Microsoft Inclusive Classroom Adds Picture Dictionary

Learning to read just got easier–at least if you’re using Microsoft products. A set of integrated tools in Office 365, OneNote, and the Edge browser make it easy for struggling readers and their teachers to adjust size, spacing, and colors, to add voice and auto-scrolling with a ruler.

Today, Microsoft added a visual dictionary to its inclusive classroom suite called Learning Tools:

The Learning Tools landing page highlights the features. The Immersive Reader makes it easy for teachers and students to change text size and spacing. Increased spacing can help reduce visual crowding, which helps learners with dyslexia and dysgraphia.

Color changes can also help some struggling readers. Learners can also highlight parts of speech. Toggle switches color nouns, verbs and adverbs. Add a black background and you get this colorful display:

Some struggling readers find it useful to place a ruler under a line of text. Line focus does the same thing digitally, it highlights one, three or six lines and can auto-scroll with text to voice.

Assistive Tech Backstory

Since becoming Microsoft CEO in 2014, Satya Nadella has made learning a priority–both lifelong learning for employees (borrowing a phrase from Carol Dweck, he calls it adopting a growth mindset as a company) as well as tools for education. The commitment to assistive technology has been particularly impressive.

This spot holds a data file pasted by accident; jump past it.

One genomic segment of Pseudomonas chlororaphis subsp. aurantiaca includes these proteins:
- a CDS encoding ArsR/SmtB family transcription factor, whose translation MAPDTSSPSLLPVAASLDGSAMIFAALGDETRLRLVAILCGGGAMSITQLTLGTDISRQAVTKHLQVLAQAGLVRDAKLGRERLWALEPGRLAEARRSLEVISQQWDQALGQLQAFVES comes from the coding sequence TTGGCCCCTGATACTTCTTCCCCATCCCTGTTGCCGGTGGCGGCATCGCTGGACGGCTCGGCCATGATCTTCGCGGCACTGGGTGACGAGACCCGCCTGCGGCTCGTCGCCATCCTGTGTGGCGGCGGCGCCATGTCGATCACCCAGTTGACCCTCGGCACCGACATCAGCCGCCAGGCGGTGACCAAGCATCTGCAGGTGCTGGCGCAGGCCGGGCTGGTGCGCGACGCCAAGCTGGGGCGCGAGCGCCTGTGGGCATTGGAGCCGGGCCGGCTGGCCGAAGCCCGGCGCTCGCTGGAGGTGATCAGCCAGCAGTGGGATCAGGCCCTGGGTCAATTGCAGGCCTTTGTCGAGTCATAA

In Hit Refresh, his new book Nadella describes the growth experience it has been for him and his wife having a son with cerebral palsy. Seeing the world through the eyes of his son with limited mobility has helped Nadella see the need for Microsoft’s products to be accessible to all and made him a more empathetic leader.

Mike Tholfsen, Principal Product Manager, OneNote and Education at Microsoft, enthusiastically recalls the Microsoft’s Hackathon event where team of individuals embraced the task to make Windows easier to navigate for the visually impaired. The resulting hacks became a suite of features called Learning Tools that are now a feature of Microsoft OneNote (Desktop and Online), Word (Desktop and Online), Outlook, Office Lens iOS, and Edge Browser. It is either part of Office 365 (including Desktop), Windows 10, or it is available online for free.

Most exciting, said Mike, is that these tools really work. A study from RTI found Learning Tools useful “for supporting not only reading, but also writing and other skills for elementary, middle and high school students, who range from struggling to above grade-level in their skills. Moreover, for struggling readers, Learning Tools “levels the playing field” by supporting access to learning materials beyond their reading skills.”

The British Dyslexia Association found that OneNote has also been used to help children with dyslexia read and spell. Check out this video about Learning Tools helped Andrew learn to read over the summer:

“It’s great seeing efficacy at scale,” said Tholfsen.

For more, see:

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Getting Smart Staff

The Getting Smart Staff believes in learning out loud and always being an advocate for things that we are excited about. As a result, we write a lot. Do you have a story we should cover? Email [email protected]

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